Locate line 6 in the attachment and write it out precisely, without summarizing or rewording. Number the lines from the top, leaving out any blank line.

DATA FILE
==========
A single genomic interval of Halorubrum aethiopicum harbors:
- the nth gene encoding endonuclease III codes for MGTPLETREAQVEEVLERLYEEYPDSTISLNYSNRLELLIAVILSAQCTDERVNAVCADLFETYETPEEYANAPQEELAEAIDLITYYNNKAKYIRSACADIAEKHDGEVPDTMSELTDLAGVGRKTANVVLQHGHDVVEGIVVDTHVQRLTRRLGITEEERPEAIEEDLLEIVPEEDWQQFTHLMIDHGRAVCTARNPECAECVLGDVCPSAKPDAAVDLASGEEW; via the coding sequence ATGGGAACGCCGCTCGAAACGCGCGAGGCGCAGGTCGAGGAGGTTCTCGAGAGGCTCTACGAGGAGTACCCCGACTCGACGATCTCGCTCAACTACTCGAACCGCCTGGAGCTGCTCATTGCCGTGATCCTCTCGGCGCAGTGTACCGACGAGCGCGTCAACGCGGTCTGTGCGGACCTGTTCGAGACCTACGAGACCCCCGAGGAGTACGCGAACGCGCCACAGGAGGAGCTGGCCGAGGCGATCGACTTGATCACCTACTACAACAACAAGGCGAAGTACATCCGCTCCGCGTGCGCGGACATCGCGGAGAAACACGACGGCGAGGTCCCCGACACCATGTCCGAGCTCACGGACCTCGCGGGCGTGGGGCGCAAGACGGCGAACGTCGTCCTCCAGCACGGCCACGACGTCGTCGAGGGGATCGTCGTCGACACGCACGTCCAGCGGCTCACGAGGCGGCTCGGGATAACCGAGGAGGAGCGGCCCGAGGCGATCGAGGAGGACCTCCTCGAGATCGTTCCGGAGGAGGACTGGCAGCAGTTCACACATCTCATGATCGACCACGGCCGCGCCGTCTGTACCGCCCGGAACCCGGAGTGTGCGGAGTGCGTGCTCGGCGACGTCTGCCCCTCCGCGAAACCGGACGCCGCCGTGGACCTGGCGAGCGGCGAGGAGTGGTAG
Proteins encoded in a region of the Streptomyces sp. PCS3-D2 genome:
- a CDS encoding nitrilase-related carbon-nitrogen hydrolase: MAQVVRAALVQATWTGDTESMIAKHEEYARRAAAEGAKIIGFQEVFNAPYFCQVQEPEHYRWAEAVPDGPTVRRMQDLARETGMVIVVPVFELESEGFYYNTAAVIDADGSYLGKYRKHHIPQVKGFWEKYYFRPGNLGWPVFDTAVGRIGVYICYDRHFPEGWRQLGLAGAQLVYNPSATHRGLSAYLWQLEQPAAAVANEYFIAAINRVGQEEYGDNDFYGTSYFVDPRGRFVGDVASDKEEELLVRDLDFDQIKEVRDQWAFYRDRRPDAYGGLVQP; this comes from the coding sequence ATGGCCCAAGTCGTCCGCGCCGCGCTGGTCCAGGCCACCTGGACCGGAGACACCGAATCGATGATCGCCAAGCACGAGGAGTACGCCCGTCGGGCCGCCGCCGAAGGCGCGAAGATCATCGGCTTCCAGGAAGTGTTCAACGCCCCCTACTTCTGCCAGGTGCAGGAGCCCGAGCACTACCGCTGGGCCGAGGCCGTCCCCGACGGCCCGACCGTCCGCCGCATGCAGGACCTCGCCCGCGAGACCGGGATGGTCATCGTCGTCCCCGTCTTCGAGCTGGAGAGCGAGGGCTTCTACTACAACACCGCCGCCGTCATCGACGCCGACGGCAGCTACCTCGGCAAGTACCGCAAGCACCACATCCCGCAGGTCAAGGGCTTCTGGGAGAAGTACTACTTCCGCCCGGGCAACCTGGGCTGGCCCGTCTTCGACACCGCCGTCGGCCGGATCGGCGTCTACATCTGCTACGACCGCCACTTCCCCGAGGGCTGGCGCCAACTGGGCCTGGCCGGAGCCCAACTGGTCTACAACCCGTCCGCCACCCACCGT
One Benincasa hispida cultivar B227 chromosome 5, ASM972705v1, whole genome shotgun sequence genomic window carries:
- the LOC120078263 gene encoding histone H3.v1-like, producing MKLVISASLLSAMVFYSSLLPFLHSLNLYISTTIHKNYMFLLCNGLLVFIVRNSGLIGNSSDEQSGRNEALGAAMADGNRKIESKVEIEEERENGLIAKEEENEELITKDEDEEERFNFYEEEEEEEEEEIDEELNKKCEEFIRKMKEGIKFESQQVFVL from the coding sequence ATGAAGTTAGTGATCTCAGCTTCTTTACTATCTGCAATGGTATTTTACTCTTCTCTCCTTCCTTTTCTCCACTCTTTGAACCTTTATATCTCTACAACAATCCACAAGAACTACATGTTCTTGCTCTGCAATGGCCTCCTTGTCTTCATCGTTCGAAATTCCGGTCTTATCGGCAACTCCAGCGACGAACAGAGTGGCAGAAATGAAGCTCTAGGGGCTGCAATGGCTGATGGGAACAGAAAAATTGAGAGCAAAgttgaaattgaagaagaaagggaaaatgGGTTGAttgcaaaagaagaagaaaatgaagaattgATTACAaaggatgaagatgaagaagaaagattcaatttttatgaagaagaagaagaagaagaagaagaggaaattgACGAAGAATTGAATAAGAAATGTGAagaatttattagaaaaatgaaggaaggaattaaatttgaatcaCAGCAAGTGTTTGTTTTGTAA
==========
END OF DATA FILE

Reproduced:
- the LOC120078263 gene encoding histone H3.v1-like, producing MKLVISASLLSAMVFYSSLLPFLHSLNLYISTTIHKNYMFLLCNGLLVFIVRNSGLIGNSSDEQSGRNEALGAAMADGNRKIESKVEIEEERENGLIAKEEENEELITKDEDEEERFNFYEEEEEEEEEEIDEELNKKCEEFIRKMKEGIKFESQQVFVL from the coding sequence ATGAAGTTAGTGATCTCAGCTTCTTTACTATCTGCAATGGTATTTTACTCTTCTCTCCTTCCTTTTCTCCACTCTTTGAACCTTTATATCTCTACAACAATCCACAAGAACTACATGTTCTTGCTCTGCAATGGCCTCCTTGTCTTCATCGTTCGAAATTCCGGTCTTATCGGCAACTCCAGCGACGAACAGAGTGGCAGAAATGAAGCTCTAGGGGCTGCAATGGCTGATGGGAACAGAAAAATTGAGAGCAAAgttgaaattgaagaagaaagggaaaatgGGTTGAttgcaaaagaagaagaaaatgaagaattgATTACAaaggatgaagatgaagaagaaagattcaatttttatgaagaagaagaagaagaagaagaagaggaaattgACGAAGAATTGAATAAGAAATGTGAagaatttattagaaaaatgaaggaaggaattaaatttgaatcaCAGCAAGTGTTTGTTTTGTAA